One in 10 children in Gallatin County was living in poverty last year, according to a report that examines the wellbeing of children statewide.
The Montana Kids Count 2010 Data Book, funded by the Annie E. Casey Foundation and published by the University of Montana's Bureau of Business and Economic Research, highlights social and economic factors affecting children. The report looks at dozens of indicators from poverty rates to family habits.
According to the report, 11 percent of Gallatin County children lived in families who earned less than the federal poverty level in 2009. In Park County, 17 percent lived in poverty. The federal poverty level for a family of four was $22,050 last year.
Statewide, the situation was worse.
Statewide, about one in five children were living in poverty last year. Eleven percent of children younger than age 18 lived in extreme poverty - at or below 50 percent of the federal poverty line, the report said.
"The big story is the unemployment rate throughout the state," said Julie Ehlers, communications director for Montana Kids Count. "It's no secret that the unemployment rate has gotten worse. Jobs are not what they used to be."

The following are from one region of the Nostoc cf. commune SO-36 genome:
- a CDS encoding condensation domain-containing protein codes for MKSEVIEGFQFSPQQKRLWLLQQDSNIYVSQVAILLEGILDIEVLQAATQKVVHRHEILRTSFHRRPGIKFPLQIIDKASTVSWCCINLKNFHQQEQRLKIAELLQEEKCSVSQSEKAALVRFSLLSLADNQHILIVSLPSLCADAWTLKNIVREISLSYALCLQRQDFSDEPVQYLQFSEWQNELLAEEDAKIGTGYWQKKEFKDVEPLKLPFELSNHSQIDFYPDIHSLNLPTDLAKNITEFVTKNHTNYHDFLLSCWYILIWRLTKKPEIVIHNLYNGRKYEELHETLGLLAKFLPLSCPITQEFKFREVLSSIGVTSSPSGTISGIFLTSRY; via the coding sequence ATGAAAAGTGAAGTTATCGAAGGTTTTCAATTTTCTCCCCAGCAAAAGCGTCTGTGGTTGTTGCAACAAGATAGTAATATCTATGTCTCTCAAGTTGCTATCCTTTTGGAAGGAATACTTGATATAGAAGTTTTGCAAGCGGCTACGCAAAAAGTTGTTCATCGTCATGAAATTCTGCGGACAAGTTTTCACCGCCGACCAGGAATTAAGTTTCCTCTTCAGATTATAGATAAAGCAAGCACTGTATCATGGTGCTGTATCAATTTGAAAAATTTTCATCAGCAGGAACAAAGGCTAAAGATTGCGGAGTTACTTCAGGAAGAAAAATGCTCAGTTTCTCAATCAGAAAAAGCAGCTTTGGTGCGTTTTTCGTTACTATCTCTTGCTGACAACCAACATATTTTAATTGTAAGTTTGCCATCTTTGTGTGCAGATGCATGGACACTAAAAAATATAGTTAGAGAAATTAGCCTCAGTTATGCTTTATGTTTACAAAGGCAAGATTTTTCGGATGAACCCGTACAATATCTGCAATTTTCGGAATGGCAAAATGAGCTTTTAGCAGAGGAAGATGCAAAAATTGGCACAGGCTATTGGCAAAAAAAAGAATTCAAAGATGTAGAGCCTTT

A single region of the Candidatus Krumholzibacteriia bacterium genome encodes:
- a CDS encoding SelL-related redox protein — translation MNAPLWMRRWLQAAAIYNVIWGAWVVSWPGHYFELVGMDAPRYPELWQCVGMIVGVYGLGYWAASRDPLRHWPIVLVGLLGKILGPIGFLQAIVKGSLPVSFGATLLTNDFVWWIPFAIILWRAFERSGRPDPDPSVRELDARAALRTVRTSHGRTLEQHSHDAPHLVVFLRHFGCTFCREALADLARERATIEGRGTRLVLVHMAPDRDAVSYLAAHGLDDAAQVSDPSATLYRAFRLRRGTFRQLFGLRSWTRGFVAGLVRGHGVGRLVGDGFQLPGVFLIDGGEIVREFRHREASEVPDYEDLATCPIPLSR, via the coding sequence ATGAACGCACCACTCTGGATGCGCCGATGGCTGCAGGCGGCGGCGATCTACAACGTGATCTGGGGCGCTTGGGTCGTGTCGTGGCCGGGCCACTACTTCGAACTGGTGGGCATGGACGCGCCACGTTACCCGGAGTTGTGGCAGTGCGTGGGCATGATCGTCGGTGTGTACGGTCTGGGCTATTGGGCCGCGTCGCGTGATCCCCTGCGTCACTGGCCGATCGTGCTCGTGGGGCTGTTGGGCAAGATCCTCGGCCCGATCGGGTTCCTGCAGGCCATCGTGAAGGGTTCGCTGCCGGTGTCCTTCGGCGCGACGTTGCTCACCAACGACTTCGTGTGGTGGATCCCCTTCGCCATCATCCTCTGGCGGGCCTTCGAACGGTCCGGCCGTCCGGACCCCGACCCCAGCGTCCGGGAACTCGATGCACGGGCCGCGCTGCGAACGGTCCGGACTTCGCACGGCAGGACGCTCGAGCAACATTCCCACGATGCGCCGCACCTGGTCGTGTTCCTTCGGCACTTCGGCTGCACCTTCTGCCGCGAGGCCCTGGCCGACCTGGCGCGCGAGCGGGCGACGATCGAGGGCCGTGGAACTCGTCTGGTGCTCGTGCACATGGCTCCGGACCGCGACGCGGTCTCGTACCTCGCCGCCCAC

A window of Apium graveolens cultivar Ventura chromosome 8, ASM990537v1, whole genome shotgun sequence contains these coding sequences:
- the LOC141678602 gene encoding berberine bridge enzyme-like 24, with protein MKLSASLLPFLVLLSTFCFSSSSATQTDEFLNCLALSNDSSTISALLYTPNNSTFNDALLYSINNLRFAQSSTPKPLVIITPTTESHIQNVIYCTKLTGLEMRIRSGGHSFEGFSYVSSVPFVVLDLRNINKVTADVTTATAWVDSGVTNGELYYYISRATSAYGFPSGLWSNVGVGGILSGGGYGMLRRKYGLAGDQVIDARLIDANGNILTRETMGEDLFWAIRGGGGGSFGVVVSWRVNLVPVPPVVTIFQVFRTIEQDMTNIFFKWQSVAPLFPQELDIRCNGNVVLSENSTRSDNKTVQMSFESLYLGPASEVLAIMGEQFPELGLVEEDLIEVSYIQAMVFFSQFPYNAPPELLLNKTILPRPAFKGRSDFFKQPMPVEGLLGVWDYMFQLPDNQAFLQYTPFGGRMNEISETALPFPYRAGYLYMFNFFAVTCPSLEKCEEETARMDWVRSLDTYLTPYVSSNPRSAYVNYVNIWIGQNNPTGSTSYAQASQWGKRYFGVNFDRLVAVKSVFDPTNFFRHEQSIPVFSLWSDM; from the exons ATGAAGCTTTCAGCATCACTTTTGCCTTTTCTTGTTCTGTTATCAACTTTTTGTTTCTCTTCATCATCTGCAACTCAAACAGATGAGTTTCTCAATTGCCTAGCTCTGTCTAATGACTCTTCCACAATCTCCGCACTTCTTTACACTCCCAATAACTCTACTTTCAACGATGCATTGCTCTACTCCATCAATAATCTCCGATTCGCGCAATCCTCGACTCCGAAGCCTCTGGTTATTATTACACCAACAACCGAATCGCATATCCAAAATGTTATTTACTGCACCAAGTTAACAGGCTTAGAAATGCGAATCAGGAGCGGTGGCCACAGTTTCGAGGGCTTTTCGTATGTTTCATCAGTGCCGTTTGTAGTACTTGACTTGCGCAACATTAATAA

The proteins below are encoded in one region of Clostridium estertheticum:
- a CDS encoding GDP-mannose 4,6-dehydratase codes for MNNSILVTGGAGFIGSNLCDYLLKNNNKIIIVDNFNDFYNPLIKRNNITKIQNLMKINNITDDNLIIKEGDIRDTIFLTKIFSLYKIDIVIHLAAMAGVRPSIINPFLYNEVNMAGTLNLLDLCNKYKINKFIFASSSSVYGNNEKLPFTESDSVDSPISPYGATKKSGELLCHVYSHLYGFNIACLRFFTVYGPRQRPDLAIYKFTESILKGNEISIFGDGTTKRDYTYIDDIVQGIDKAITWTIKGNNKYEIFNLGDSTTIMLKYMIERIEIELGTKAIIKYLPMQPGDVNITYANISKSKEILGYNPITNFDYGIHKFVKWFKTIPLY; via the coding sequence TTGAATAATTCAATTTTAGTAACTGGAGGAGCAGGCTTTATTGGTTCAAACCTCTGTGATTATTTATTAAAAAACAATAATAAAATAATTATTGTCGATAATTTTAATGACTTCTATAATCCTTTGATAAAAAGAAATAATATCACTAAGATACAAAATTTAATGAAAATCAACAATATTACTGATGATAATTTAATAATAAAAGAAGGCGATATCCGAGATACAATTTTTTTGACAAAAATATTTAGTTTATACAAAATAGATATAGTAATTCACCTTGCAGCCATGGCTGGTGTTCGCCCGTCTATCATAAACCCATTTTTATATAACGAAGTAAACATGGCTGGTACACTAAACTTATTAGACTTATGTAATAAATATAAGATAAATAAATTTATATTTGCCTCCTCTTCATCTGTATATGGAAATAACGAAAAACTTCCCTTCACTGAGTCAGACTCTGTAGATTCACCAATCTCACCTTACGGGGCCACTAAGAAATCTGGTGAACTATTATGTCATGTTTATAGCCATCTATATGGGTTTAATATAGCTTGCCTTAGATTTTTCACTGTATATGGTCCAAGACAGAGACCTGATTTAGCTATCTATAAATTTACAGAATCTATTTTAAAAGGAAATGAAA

Unemployment hovered at 6.3 percent for Gallatin County and 7.3 percent for Park County in 2009, according to the report.
Unemployment among Montana teenagers between the ages of 16 and 19 reached 16.6 percent in 2009, up from 10.3 percent in 2007. Local statistics were not available.
In both Gallatin and Park counties, more than twice as many people used the U.S. Department of Agriculture's Supplemental Nutrition Assistance Program (formerly the Food Stamps program) in 2009 than in 2000. The same trend occurred statewide.
"In recessionary times, people are less inhibited to use programs," Ehlers said. "People feel sort of a collective struggle."
But despite economic struggles, there are some positive signs for local children in the report.
Fewer teenage girls are having babies, for example. The number of Gallatin County teens giving birth dropped to 3 percent in 2009, from 6 percent in 2000. In Park County, that figure dropped from10 percent to 5 percent.
Additional information about the Montana Kids Count Data Book is available at www.montanakidscount.org.
Amanda Ricker can be reached at firstname.lastname@example.org or 582-2628.